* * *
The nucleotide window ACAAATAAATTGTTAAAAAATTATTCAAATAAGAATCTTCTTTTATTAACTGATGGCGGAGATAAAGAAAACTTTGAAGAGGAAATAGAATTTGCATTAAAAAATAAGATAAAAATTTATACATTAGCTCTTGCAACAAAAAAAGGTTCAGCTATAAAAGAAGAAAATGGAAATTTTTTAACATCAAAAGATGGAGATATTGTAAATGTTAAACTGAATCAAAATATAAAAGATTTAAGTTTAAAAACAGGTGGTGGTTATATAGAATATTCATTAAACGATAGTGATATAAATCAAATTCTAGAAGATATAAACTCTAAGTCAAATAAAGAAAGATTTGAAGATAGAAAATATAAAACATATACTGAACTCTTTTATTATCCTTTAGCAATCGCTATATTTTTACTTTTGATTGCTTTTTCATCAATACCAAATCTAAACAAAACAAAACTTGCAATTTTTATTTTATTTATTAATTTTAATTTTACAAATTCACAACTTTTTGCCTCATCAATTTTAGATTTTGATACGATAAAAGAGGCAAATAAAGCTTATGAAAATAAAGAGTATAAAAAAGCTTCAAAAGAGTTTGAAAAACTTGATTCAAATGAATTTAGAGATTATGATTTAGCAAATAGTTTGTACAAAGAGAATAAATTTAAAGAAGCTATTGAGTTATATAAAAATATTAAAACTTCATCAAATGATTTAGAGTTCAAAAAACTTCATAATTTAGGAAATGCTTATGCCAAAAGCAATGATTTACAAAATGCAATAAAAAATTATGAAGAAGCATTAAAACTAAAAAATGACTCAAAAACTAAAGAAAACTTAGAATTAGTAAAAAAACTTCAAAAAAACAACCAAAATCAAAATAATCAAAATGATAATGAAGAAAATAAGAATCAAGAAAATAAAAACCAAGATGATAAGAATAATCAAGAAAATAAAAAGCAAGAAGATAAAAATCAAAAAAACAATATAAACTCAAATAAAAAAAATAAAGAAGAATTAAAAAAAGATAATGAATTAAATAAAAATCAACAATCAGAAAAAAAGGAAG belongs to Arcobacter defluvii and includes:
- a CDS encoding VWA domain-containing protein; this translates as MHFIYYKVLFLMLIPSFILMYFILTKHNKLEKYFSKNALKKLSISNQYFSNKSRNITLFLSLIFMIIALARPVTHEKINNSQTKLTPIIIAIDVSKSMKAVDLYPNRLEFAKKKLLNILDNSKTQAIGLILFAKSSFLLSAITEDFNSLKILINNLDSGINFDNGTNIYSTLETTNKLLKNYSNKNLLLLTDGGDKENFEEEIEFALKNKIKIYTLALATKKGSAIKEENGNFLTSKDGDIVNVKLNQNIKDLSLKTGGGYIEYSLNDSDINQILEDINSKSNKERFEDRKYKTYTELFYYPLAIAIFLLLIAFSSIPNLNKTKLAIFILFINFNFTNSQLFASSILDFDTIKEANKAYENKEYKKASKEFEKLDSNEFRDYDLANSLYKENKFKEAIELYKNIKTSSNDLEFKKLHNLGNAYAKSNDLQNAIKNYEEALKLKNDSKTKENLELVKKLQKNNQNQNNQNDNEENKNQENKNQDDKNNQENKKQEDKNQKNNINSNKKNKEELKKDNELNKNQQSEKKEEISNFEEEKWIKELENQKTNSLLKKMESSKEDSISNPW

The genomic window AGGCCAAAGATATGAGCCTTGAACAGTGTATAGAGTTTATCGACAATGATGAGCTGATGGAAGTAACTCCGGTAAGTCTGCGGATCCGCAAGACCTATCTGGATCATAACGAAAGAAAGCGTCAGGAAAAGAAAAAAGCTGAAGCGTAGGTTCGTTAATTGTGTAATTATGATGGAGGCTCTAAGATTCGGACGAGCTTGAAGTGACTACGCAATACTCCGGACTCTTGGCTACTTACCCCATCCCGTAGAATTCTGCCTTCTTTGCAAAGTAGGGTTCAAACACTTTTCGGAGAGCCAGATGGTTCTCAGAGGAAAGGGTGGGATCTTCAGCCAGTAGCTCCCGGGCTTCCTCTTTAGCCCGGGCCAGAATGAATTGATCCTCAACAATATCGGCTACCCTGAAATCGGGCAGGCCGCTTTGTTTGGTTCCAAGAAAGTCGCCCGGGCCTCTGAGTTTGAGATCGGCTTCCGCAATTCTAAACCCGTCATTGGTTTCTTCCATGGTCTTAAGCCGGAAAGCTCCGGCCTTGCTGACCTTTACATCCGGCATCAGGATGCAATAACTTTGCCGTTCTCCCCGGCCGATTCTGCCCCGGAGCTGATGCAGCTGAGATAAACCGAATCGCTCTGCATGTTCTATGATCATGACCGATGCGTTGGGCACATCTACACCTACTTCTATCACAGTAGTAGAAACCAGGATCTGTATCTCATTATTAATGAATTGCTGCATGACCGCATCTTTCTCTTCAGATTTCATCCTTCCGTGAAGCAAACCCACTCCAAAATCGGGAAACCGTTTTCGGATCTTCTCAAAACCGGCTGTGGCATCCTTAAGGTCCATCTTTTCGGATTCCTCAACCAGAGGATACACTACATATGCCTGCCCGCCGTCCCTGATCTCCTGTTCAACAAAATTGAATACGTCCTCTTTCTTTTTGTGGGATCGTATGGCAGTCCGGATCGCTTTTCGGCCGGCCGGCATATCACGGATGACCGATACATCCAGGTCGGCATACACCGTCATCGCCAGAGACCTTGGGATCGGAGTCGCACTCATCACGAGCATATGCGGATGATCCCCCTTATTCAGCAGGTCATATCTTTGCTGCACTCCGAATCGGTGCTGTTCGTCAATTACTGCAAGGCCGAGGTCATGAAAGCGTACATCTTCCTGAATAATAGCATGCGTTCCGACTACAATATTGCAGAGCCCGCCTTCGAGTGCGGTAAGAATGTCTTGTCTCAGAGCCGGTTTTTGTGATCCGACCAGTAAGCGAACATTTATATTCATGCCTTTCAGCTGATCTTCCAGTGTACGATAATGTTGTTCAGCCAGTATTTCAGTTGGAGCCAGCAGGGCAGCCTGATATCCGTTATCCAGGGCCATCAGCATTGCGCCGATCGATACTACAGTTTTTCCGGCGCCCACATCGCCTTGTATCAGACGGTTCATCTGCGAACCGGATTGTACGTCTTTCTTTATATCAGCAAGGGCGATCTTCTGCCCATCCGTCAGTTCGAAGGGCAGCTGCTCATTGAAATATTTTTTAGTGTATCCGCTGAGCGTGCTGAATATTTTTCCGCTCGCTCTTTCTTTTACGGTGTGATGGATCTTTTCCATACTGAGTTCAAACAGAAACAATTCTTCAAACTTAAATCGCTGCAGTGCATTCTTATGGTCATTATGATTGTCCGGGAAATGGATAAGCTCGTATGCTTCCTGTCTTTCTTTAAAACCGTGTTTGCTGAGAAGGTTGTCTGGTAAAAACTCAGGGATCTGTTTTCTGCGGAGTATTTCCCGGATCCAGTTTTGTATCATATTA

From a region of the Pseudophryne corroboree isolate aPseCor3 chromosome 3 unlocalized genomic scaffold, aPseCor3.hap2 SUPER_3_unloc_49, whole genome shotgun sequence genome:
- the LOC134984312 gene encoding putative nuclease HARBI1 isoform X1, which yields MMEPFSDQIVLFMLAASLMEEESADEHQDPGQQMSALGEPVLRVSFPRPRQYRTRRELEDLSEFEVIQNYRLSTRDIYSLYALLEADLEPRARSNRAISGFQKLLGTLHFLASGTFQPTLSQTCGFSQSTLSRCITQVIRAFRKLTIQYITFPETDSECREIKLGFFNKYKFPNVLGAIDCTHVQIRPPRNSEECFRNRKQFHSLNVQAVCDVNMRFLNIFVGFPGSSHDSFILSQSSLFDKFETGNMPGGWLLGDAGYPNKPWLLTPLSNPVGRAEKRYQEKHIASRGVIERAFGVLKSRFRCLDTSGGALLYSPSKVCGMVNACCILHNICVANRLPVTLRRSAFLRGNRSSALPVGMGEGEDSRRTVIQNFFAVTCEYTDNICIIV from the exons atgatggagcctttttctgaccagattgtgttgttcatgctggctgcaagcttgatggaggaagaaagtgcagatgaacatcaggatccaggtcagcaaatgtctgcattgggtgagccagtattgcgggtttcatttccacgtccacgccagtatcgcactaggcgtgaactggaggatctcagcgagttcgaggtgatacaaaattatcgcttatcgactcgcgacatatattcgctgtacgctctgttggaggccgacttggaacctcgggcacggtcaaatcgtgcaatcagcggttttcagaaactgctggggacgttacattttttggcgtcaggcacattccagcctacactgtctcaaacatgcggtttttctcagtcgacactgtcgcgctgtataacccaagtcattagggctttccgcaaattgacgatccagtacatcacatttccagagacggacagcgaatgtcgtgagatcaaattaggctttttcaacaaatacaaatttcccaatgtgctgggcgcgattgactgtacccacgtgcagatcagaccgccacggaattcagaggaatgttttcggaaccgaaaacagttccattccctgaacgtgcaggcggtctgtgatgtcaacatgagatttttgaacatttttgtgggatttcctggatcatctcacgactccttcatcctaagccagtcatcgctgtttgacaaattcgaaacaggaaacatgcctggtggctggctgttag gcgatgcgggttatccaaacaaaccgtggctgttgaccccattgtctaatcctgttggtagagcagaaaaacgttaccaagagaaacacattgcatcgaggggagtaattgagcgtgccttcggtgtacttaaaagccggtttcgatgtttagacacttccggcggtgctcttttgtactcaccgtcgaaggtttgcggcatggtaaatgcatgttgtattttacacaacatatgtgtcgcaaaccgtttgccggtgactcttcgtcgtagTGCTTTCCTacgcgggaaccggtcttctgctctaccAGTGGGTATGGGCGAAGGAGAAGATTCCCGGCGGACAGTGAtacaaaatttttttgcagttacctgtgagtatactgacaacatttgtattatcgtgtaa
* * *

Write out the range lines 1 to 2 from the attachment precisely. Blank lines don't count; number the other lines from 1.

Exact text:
The nucleotide window ACAAATAAATTGTTAAAAAATTATTCAAATAAGAATCTTCTTTTATTAACTGATGGCGGAGATAAAGAAAACTTTGAAGAGGAAATAGAATTTGCATTAAAAAATAAGATAAAAATTTATACATTAGCTCTTGCAACAAAAAAAGGTTCAGCTATAAAAGAAGAAAATGGAAATTTTTTAACATCAAAAGATGGAGATATTGTAAATGTTAAACTGAATCAAAATATAAAAGATTTAAGTTTAAAAACAGGTGGTGGTTATATAGAATATTCATTAAACGATAGTGATATAAATCAAATTCTAGAAGATATAAACTCTAAGTCAAATAAAGAAAGATTTGAAGATAGAAAATATAAAACATATACTGAACTCTTTTATTATCCTTTAGCAATCGCTATATTTTTACTTTTGATTGCTTTTTCATCAATACCAAATCTAAACAAAACAAAACTTGCAATTTTTATTTTATTTATTAATTTTAATTTTACAAATTCACAACTTTTTGCCTCATCAATTTTAGATTTTGATACGATAAAAGAGGCAAATAAAGCTTATGAAAATAAAGAGTATAAAAAAGCTTCAAAAGAGTTTGAAAAACTTGATTCAAATGAATTTAGAGATTATGATTTAGCAAATAGTTTGTACAAAGAGAATAAATTTAAAGAAGCTATTGAGTTATATAAAAATATTAAAACTTCATCAAATGATTTAGAGTTCAAAAAACTTCATAATTTAGGAAATGCTTATGCCAAAAGCAATGATTTACAAAATGCAATAAAAAATTATGAAGAAGCATTAAAACTAAAAAATGACTCAAAAACTAAAGAAAACTTAGAATTAGTAAAAAAACTTCAAAAAAACAACCAAAATCAAAATAATCAAAATGATAATGAAGAAAATAAGAATCAAGAAAATAAAAACCAAGATGATAAGAATAATCAAGAAAATAAAAAGCAAGAAGATAAAAATCAAAAAAACAATATAAACTCAAATAAAAAAAATAAAGAAGAATTAAAAAAAGATAATGAATTAAATAAAAATCAACAATCAGAAAAAAAGGAAG belongs to Arcobacter defluvii and includes:
- a CDS encoding VWA domain-containing protein; this translates as MHFIYYKVLFLMLIPSFILMYFILTKHNKLEKYFSKNALKKLSISNQYFSNKSRNITLFLSLIFMIIALARPVTHEKINNSQTKLTPIIIAIDVSKSMKAVDLYPNRLEFAKKKLLNILDNSKTQAIGLILFAKSSFLLSAITEDFNSLKILINNLDSGINFDNGTNIYSTLETTNKLLKNYSNKNLLLLTDGGDKENFEEEIEFALKNKIKIYTLALATKKGSAIKEENGNFLTSKDGDIVNVKLNQNIKDLSLKTGGGYIEYSLNDSDINQILEDINSKSNKERFEDRKYKTYTELFYYPLAIAIFLLLIAFSSIPNLNKTKLAIFILFINFNFTNSQLFASSILDFDTIKEANKAYENKEYKKASKEFEKLDSNEFRDYDLANSLYKENKFKEAIELYKNIKTSSNDLEFKKLHNLGNAYAKSNDLQNAIKNYEEALKLKNDSKTKENLELVKKLQKNNQNQNNQNDNEENKNQENKNQDDKNNQENKKQEDKNQKNNINSNKKNKEELKKDNELNKNQQSEKKEEISNFEEEKWIKELENQKTNSLLKKMESSKEDSISNPW